Want to become a better amateur astronomer? Learn your way around the constellations. They're the key to locating everything fainter and deeper to hunt with binoculars or a telescope. For an easy-to-use constellation guide covering the whole evening sky, use the big monthly map in each issue of Sky & Telescope, the essential magazine of astronomy. Or download our free Getting Started in Astronomy booklet (which only has bimonthly maps).

    Pocket Sky Atlas

    The Pocket Sky Atlas plots 30,796 stars to magnitude 7.6 — which may sound like a lot, but that's less than one star in an entire telescopic field of view, on average. By comparison, Sky Atlas 2000.0 plots 81,312 stars to magnitude 8.5, typically one or two stars per telescopic field. Both atlases include many hundreds of deep-sky targets — galaxies, star clusters, and nebulae — to hunt among the stars.

    Sky & Telescope

    Once you get a telescope, to put it to good use you'll need a detailed, large-scale sky atlas (set of charts; the standards are Sky Atlas 2000.0 or the smaller Pocket Sky Atlas) and good deep-sky guidebooks (such as Sky Atlas 2000.0 Companion by Strong and Sinnott, the more detailed and descriptive Night Sky Observer's Guide by Kepple and Sanner, or the classic Burnham's Celestial Handbook). Read how to use them effectively.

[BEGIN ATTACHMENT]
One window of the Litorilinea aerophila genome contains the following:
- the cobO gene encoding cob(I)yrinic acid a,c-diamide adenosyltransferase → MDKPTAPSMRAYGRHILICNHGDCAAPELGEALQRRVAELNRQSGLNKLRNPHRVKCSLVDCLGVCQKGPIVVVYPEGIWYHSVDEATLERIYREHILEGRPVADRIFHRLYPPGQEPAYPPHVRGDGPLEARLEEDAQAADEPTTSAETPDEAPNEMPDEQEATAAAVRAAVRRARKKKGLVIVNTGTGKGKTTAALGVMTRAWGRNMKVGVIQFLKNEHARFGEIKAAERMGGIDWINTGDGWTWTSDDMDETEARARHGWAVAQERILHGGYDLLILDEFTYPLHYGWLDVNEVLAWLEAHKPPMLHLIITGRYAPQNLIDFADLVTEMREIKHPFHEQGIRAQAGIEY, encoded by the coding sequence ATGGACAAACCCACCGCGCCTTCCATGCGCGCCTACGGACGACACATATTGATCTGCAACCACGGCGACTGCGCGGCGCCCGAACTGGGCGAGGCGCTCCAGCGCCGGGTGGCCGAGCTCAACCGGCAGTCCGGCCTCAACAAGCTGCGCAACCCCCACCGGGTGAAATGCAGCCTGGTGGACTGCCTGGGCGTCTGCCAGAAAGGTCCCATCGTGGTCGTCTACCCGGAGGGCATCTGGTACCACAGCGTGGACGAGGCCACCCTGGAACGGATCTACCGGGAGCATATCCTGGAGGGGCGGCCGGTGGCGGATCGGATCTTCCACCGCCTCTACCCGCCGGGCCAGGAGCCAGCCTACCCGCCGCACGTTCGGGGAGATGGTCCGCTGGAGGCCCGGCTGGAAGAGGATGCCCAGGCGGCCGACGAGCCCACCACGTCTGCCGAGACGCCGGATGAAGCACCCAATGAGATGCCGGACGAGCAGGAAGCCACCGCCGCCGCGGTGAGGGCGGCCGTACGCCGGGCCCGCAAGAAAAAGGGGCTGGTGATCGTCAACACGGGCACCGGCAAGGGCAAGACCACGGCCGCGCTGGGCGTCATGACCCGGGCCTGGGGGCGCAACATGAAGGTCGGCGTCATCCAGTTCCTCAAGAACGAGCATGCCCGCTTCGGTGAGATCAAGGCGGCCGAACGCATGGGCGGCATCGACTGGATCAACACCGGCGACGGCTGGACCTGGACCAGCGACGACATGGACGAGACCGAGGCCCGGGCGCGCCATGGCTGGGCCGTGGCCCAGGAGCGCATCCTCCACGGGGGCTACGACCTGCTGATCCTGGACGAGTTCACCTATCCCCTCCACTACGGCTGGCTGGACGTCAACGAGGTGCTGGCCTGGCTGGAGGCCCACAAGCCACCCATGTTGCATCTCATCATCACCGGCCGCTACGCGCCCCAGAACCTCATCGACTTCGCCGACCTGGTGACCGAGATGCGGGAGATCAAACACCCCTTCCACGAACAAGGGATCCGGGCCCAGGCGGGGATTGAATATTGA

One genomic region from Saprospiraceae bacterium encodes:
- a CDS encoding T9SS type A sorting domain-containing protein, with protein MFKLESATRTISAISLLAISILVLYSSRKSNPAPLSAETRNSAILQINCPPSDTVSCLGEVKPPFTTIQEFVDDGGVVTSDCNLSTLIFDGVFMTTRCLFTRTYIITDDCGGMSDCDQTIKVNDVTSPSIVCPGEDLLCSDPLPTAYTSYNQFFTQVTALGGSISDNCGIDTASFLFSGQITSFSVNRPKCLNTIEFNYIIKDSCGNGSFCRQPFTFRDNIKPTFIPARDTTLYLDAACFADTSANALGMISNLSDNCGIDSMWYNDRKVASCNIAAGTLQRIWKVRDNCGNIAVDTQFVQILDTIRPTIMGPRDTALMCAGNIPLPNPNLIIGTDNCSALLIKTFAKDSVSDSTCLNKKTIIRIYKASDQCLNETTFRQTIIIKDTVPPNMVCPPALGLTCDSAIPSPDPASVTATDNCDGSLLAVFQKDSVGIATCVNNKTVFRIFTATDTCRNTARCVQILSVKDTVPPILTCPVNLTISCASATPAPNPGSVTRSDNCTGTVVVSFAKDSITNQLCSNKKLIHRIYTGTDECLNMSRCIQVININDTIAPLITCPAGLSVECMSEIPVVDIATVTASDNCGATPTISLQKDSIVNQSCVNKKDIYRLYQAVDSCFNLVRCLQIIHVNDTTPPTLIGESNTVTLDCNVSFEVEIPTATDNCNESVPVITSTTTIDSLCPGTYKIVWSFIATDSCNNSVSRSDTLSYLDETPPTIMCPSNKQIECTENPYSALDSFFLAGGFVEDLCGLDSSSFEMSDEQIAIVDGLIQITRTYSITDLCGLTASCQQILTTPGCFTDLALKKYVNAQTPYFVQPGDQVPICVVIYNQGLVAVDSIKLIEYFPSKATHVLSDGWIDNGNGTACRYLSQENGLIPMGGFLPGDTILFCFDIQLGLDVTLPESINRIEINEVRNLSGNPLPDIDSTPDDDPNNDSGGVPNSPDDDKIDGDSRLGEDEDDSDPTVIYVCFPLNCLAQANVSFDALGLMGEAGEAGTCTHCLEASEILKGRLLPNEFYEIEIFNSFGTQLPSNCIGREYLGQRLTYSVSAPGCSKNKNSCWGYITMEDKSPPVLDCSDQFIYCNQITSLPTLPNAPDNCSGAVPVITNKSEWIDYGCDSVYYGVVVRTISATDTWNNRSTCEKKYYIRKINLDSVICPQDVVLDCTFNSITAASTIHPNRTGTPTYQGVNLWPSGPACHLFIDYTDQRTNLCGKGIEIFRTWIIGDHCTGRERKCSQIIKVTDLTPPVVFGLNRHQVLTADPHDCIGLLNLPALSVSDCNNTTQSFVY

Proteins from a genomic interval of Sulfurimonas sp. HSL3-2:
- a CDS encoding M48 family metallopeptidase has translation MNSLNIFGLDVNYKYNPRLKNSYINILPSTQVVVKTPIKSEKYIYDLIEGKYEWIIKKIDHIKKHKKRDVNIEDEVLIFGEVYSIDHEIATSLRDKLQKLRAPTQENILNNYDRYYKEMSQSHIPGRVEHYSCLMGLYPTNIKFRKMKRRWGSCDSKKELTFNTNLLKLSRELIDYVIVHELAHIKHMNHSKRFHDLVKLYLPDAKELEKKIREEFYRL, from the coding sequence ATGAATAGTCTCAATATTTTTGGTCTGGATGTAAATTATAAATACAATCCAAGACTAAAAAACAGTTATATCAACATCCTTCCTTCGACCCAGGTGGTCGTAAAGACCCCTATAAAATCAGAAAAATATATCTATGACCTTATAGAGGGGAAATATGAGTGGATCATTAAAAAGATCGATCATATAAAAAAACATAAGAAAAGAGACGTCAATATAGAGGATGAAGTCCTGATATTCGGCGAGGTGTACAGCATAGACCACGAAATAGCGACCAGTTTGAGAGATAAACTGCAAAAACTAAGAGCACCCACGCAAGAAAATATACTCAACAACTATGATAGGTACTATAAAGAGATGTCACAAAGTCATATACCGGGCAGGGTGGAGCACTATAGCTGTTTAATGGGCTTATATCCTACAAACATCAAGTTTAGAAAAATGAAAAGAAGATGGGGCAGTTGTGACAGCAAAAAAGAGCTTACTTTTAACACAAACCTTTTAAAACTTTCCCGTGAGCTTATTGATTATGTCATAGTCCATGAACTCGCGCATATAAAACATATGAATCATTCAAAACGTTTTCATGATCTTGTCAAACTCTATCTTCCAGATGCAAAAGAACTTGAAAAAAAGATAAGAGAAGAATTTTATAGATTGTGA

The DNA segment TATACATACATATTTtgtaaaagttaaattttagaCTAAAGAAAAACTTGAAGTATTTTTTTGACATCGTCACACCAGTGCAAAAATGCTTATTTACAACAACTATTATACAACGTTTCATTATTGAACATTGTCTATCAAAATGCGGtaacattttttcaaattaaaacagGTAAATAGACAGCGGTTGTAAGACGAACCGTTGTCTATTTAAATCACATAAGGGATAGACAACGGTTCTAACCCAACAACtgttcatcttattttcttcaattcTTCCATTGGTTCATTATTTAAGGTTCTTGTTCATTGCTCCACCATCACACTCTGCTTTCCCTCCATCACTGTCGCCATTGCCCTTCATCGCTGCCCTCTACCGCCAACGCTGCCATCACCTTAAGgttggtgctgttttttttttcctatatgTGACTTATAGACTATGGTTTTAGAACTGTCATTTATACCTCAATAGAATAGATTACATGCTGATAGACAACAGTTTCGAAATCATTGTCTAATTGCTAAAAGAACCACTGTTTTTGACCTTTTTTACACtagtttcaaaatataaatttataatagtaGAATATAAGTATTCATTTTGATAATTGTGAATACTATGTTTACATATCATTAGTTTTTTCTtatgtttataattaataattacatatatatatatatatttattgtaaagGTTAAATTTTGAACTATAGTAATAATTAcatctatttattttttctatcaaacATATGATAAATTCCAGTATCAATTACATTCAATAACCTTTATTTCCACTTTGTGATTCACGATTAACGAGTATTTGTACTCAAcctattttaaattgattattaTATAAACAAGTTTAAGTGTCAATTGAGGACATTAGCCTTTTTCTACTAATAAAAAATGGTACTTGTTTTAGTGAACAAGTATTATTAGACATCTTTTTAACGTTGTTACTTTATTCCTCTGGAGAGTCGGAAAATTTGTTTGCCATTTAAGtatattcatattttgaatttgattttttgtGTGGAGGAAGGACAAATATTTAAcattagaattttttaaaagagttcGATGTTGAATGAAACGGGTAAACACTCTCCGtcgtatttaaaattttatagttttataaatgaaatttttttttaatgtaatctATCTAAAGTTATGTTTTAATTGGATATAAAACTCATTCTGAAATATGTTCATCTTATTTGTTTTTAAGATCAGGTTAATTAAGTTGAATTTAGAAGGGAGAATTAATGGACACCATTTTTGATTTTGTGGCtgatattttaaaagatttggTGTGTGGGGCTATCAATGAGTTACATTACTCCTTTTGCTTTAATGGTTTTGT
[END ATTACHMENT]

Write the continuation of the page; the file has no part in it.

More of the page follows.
Can a computerized telescope take their place? I don't think so — not for beginners, anyway, and especially not on mounts that are less than top-quality mechanically. As Terence Dickinson and Alan Dyer say in their Backyard Astronomer's Guide, "A full appreciation of the universe cannot come without developing the skills to find things in the sky and understanding how the sky works. This knowledge comes only by spending time under the stars with star maps in hand and a curious mind." Without these, "the sky never becomes a friendly place."

    More beginners' tips: "How to Start Right in Astronomy".

    This Week's Planet Roundup